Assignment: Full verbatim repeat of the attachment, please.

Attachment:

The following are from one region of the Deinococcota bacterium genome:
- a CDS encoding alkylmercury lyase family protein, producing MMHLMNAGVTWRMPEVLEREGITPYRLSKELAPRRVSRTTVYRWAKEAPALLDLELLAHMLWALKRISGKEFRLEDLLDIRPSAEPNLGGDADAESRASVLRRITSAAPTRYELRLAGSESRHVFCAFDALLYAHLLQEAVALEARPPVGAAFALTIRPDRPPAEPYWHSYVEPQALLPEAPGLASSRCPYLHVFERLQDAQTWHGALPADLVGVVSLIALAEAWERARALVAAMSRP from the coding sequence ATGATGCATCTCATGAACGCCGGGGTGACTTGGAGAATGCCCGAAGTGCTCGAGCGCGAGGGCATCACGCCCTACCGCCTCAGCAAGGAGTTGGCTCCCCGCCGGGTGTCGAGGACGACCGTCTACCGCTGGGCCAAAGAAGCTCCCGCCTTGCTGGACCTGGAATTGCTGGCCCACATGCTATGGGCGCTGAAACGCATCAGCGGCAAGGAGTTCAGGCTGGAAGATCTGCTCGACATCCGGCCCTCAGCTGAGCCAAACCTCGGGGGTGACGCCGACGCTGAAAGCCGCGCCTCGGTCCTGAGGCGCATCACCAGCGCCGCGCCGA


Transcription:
The following are from one region of the Deinococcota bacterium genome:
- a CDS encoding alkylmercury lyase family protein, producing MMHLMNAGVTWRMPEVLEREGITPYRLSKELAPRRVSRTTVYRWAKEAPALLDLELLAHMLWALKRISGKEFRLEDLLDIRPSAEPNLGGDADAESRASVLRRITSAAPTRYELRLAGSESRHVFCAFDALLYAHLLQEAVALEARPPVGAAFALTIRPDRPPAEPYWHSYVEPQALLPEAPGLASSRCPYLHVFERLQDAQTWHGALPADLVGVVSLIALAEAWERARALVAAMSRP from the coding sequence ATGATGCATCTCATGAACGCCGGGGTGACTTGGAGAATGCCCGAAGTGCTCGAGCGCGAGGGCATCACGCCCTACCGCCTCAGCAAGGAGTTGGCTCCCCGCCGGGTGTCGAGGACGACCGTCTACCGCTGGGCCAAAGAAGCTCCCGCCTTGCTGGACCTGGAATTGCTGGCCCACATGCTATGGGCGCTGAAACGCATCAGCGGCAAGGAGTTCAGGCTGGAAGATCTGCTCGACATCCGGCCCTCAGCTGAGCCAAACCTCGGGGGTGACGCCGACGCTGAAAGCCGCGCCTCGGTCCTGAGGCGCATCACCAGCGCCGCGCCGA